Trey Lance’s first season as the San Francisco 49ers‘ full-time starting quarterback abruptly ended when he fractured his ankle in the first quarter of Sunday’s eventual victory against the Seahawks. The third overall pick in the 2021 draft will complete his second NFL season with just 262 snaps and 102 passing attempts in the books.
Jimmy Garoppolo is, again, the 49ers’ answer under center. While the veteran quarterback’s return to the starting lineup offers a solution for San Francisco’s current needs, his performance could create more questions than answers in the long run.
Trey Lance, Jimmy Garoppolo, and the 49ers’ 2023 QB decision
It’s difficult to give the 49ers too much credit for retaining Garoppolo this summer. General manager John Lynch and head coach Kyle Shanahan clearly intended to trade Jimmy G, and ESPN reported this week that San Francisco believed the Commanders would ultimately acquire the 30-year-old quarterback.
Instead, Garoppolo’s trade market evaporated after he opted for shoulder surgery in early March. Fearing that he could sign with a rival club, the 49ers refused to release him, and the two sides eventually agreed to a revised contract that dropped Garoppolo’s base salary from $24.2 million to $6.5 million.
Garoppolo can earn up to $15.45 million via incentives, some of which should be easy to achieve, especially those tied to playing time. But he’s still on track to hit free agency next offseason.
At that point, the 49ers will be forced to face reality once again. Will they stick with Lance as he enters his third pro campaign with little to no experience? Or can Garoppolo convince San Francisco to stick with him?
Trey Lance seems like the 49ers’ obvious choice, but…
Given how much the 49ers paid to trade up and select Lance at No. 3 overall, it seems unlikely they’d be willing to throw in the towel already. San Francisco sacrificed three first-rounders and a third-round choice in a pre-draft deal with the Dolphins, so they’re pot committed to the North Dakota State product.
While the 49ers surely don’t want to fall victim to the sunk cost fallacy, Lance offers enough potential that San Francisco is probably willing to hold on. Lynch and Shanahan moved up for Lance for a reason — his combination of size and speed provides a dynamism that’s quickly becoming necessary in modern NFL quarterbacks.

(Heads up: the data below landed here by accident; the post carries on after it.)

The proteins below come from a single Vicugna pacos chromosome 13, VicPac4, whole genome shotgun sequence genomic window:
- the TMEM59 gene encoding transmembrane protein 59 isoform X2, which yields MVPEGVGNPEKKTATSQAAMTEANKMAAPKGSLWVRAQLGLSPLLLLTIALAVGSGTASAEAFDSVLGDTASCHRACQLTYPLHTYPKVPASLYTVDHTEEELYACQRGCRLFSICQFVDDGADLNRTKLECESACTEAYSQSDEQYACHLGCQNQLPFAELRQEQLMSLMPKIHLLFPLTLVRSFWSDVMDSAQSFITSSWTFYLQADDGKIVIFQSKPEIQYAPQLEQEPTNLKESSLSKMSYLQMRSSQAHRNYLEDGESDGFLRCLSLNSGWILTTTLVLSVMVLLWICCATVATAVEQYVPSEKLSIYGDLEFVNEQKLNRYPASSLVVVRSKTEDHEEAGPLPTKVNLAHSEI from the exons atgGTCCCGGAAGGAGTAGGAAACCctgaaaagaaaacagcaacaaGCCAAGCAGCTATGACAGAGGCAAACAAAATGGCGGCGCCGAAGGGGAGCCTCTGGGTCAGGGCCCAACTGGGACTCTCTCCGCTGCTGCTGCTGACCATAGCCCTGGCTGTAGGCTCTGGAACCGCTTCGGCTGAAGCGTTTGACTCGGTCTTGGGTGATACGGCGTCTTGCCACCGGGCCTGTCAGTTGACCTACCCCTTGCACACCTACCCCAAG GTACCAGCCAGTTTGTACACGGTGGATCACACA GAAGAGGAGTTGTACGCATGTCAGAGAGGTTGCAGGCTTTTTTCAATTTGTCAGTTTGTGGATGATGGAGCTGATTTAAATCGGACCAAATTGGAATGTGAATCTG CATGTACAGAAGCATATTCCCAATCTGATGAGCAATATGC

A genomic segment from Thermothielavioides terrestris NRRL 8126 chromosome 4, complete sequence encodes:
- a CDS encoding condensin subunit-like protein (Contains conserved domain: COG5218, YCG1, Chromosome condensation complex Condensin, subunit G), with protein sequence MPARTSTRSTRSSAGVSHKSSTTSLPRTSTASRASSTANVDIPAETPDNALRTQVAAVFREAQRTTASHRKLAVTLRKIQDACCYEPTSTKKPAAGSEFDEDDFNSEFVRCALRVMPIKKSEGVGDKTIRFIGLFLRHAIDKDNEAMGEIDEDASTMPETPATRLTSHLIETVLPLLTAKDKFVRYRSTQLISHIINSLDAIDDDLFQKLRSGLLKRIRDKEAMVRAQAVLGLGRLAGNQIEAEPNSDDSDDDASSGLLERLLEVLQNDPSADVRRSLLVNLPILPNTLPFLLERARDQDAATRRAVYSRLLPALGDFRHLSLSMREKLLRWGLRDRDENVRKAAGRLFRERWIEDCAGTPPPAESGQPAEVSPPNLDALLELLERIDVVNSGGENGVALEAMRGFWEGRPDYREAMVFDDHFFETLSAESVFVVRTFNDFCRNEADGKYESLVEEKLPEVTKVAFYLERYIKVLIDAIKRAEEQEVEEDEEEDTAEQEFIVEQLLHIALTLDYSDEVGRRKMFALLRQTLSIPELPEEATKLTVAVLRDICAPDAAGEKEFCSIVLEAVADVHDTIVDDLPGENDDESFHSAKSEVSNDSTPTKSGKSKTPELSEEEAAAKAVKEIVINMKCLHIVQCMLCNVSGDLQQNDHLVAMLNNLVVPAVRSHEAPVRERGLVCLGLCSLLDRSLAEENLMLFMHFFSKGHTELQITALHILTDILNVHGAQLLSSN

Lance’s rookie contract also gives him substantial value on the 49ers’ salary cap. At a time when the top of the quarterback market has reached $50 million, and even below-average starters earn $30 million annually, Lance’s cap charges will total just over $20 million in 2023 and 2024.
Still, assuming Lance does reemerge as San Francisco’s starter in 2023, he’ll do so as a blank slate. He totaled nearly 4,000 yards and accounted for 42 touchdowns while leading NDSU to the FCS National Championship in 2019, but Lance started just one game in a COVID-shortened 2020 season before entering the draft.
Lance has since made four starts in the NFL: two in relief of an injured Garoppolo in 2021, one in a monsoon against the Bears in Week 1 this year, and Sunday’s game against the Seahawks. There’s just not a lot for the 49ers to evaluate.
Indeed, Lance will have received far less game action than the majority of modern NFL first-round quarterbacks. Since 2000, there are only five other first-round QBs who attempted fewer passes than Lance’s 102 through their first two seasons:
- Chad Pennington, New York Jets
25 attempts behind Vinny Testaverde (2000-01)
- Philip Rivers, San Diego Chargers
30 attempts behind Drew Brees (2004-05)
- Aaron Rodgers, Green Bay Packers
31 attempts behind Brett Favre (2005-06)
- Brady Quinn, Cleveland Browns
97 attempts behind Derek Anderson (2007-08)
- Jordan Love, Green Bay Packers
67 attempts behind Rodgers (2020-21)
Sure, there are two future Hall of Famers on this list, but that’s not the point. Love is the only quarterback in this sample who was drafted after the NFL instituted slotted rookie contracts in the 2011 collective bargaining agreement.